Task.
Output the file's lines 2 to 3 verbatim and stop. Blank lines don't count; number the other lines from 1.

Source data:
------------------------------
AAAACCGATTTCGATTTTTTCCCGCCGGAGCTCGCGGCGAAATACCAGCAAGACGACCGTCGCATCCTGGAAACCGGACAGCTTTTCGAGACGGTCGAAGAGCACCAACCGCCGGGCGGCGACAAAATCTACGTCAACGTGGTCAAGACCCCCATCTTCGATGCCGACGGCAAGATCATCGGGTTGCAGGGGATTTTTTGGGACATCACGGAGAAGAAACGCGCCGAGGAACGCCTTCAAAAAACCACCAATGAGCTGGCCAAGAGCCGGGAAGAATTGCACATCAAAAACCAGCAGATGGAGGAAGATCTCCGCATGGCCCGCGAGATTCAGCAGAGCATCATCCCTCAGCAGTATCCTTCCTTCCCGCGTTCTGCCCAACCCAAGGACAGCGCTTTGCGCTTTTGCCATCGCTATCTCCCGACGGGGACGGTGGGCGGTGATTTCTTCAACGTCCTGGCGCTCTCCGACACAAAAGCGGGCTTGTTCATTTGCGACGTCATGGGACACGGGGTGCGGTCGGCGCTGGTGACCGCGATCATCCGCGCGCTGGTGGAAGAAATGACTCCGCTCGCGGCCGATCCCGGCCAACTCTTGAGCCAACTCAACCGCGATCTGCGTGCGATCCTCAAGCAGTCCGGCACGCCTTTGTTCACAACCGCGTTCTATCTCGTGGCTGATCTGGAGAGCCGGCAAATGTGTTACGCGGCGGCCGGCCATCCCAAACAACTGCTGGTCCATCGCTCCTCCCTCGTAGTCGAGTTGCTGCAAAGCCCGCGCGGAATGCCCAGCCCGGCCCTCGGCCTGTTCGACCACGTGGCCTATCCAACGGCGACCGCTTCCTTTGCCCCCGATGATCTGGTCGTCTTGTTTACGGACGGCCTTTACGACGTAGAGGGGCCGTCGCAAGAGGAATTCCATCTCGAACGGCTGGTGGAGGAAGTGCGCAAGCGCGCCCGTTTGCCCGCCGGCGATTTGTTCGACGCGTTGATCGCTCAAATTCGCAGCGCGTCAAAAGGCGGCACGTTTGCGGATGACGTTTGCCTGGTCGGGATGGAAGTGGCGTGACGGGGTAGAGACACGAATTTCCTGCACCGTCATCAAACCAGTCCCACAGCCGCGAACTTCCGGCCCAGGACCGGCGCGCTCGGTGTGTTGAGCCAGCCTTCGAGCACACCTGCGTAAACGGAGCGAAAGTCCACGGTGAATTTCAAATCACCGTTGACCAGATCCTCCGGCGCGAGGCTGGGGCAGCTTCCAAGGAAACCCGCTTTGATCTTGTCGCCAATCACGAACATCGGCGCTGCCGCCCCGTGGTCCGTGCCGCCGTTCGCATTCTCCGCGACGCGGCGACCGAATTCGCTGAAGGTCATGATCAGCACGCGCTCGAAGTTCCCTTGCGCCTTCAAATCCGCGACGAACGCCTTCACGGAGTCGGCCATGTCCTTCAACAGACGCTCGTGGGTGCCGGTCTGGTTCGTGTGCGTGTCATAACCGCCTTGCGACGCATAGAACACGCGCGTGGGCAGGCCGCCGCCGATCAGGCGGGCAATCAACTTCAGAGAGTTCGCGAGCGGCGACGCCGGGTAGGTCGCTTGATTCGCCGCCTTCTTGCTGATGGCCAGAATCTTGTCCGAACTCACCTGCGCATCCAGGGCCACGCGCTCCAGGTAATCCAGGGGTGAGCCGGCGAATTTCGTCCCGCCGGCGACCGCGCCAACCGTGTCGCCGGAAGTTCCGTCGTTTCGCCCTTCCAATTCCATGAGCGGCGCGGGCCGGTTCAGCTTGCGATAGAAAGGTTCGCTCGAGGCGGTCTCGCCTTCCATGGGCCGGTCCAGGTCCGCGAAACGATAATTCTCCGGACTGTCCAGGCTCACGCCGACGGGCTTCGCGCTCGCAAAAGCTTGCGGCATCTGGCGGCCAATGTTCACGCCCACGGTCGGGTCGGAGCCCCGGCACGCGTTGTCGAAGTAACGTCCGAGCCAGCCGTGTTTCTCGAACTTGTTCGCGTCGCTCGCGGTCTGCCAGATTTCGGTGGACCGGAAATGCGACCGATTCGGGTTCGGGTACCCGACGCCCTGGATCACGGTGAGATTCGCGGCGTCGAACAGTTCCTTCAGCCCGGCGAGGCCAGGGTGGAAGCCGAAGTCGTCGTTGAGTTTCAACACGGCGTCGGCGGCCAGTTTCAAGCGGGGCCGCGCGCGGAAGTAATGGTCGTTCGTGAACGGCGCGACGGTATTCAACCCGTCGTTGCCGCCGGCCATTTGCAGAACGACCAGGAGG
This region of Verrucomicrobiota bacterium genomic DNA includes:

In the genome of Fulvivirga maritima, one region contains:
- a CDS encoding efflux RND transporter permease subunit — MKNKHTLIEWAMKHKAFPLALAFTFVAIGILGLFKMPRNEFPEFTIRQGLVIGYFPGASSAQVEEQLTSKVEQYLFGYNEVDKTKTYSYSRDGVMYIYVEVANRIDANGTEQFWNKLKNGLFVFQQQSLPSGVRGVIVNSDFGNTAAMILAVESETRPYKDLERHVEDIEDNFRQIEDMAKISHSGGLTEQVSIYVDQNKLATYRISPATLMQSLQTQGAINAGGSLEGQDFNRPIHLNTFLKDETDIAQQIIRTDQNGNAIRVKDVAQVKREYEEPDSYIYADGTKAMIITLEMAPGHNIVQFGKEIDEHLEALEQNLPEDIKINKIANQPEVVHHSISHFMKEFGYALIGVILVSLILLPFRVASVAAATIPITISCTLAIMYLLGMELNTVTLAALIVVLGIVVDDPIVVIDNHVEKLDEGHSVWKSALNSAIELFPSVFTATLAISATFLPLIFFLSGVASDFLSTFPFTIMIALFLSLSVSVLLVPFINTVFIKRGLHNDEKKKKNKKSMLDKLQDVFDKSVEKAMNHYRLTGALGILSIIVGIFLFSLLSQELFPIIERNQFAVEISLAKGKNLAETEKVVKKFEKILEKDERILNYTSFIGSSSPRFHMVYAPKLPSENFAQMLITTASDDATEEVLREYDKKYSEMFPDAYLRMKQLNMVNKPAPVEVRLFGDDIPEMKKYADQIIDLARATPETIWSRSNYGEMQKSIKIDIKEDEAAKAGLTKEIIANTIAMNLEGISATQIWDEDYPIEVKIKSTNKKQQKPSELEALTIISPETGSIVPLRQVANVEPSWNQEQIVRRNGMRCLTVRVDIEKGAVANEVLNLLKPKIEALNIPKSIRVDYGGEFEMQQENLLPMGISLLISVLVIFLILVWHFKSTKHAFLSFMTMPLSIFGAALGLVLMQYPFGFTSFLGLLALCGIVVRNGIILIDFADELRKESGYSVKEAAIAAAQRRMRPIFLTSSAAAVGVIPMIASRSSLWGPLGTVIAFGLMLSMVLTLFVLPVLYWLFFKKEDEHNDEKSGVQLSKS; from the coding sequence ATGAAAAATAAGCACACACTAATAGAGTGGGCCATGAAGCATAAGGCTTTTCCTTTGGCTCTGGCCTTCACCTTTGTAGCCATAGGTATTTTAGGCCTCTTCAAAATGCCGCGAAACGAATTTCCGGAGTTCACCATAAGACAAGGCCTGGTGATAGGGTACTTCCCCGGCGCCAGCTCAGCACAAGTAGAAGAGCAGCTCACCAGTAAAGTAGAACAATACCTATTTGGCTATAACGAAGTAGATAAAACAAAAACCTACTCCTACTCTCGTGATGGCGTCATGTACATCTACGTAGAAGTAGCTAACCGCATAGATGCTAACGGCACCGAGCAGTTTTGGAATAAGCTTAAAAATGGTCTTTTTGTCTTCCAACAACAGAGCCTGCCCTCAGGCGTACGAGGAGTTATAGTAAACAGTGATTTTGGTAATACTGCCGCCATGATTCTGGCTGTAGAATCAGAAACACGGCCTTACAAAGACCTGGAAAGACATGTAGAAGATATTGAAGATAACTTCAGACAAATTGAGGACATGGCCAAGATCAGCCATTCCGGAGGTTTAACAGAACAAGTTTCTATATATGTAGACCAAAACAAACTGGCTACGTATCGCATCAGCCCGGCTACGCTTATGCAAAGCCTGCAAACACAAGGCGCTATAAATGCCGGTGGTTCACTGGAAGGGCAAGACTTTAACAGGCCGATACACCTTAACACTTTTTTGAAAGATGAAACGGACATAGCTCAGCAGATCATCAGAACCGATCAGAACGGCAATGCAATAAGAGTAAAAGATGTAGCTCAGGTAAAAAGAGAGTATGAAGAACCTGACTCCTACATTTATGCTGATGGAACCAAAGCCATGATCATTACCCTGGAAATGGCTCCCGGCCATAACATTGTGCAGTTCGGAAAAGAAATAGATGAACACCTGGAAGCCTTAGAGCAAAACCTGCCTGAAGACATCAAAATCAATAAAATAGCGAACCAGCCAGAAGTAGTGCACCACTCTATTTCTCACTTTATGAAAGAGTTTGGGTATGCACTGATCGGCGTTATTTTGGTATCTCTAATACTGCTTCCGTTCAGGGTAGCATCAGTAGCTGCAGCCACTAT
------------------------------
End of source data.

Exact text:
This region of Verrucomicrobiota bacterium genomic DNA includes:

In the genome of Fulvivirga maritima, one region contains: